India revokes ‘Most Favoured Nation’ status from Pakistan
Read on to find how much it shall affect the neighbouring country
New Delhi: India on Friday revoked the ‘Most Favoured Nation’ or MFN status from Pakistan after a deadly suicide terrorist attack that killed at least 45 CRPF personnel.
An improvised explosive device (IED) laden vehicle had rammed into a CRPF convoy on Thursday, which had 2500 personnel in it. The dastardly attack killed 45 brave souls, leaving many bodies battered beyond recognition. Terror outfit Jaish-e-Mohammed (JeM) had owned up this cowardly act. Shockingly, Pakistan and China continue to protect the JeM chief in the UN.
India had accorded MFN status to Pakistan way back in 1996; even though Pakistan never returned the gesture.
Read on to find out its impact on our neighbouring country.
What is the MFN status?
It is important to note here that, ‘Most Favoured Nation’ status is given to an international trade partner to ensure non-discriminatory trade between all partner countries of the WTO.
A country which provides MFN status to another country has to provide concessions, privileges, and immunity in trade agreements. It is the first clause in the General Agreement on Tariffs and Trade (GATT).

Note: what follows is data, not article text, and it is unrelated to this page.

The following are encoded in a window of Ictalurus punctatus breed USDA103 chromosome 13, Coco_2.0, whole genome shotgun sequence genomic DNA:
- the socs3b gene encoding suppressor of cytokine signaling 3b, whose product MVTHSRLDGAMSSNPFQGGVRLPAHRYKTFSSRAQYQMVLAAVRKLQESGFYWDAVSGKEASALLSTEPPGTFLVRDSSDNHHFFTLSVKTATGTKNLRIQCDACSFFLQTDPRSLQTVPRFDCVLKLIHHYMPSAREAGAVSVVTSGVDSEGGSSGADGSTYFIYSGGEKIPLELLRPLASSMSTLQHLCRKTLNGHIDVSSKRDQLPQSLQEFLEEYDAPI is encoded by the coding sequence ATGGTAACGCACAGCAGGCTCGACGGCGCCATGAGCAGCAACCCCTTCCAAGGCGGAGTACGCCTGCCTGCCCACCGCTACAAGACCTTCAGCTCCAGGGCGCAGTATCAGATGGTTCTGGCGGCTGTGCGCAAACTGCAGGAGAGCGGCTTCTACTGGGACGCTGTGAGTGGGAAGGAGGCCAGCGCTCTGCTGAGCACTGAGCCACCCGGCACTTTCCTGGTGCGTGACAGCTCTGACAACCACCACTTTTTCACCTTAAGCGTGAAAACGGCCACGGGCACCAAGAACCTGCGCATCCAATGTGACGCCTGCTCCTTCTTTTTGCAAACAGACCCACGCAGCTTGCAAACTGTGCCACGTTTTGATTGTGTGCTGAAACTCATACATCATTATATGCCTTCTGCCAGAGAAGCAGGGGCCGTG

An MFN status helps reduce trade barriers and results in a reduction in tariffs. An MFN status helps in the promotion of free trade between two or more countries.
What happens now?
Sources in the commerce ministry will now write to WTO in order to revoke MFN status given to Pakistan by invoking Article 21 of WTO, also known as the Security Exceptions Article.
The process of communicating to WTO (file moved) has begun, suggested sources.
As of now, the value of trade between India and Pakistan stands at 2.61 billion dollars or Rs 1.86 lakh crore.
Is revoking MFN status sufficient?
The bilateral trade between India and Pakistan is still very limited. Our response has to change. The government should withdraw the security protection provided to separatists and mainstream Kashmiri politicians at state expense; Masood Azhar’s case for designation as a terrorist should be pushed again in the UN; the FATF should be briefed; some major retaliation should take place across the LoC; the Kartarpur Corridor talks should be suspended; and, finally, Pakistan’s conduct on terrorism should be specifically linked to the future of the Indus Water Treaty.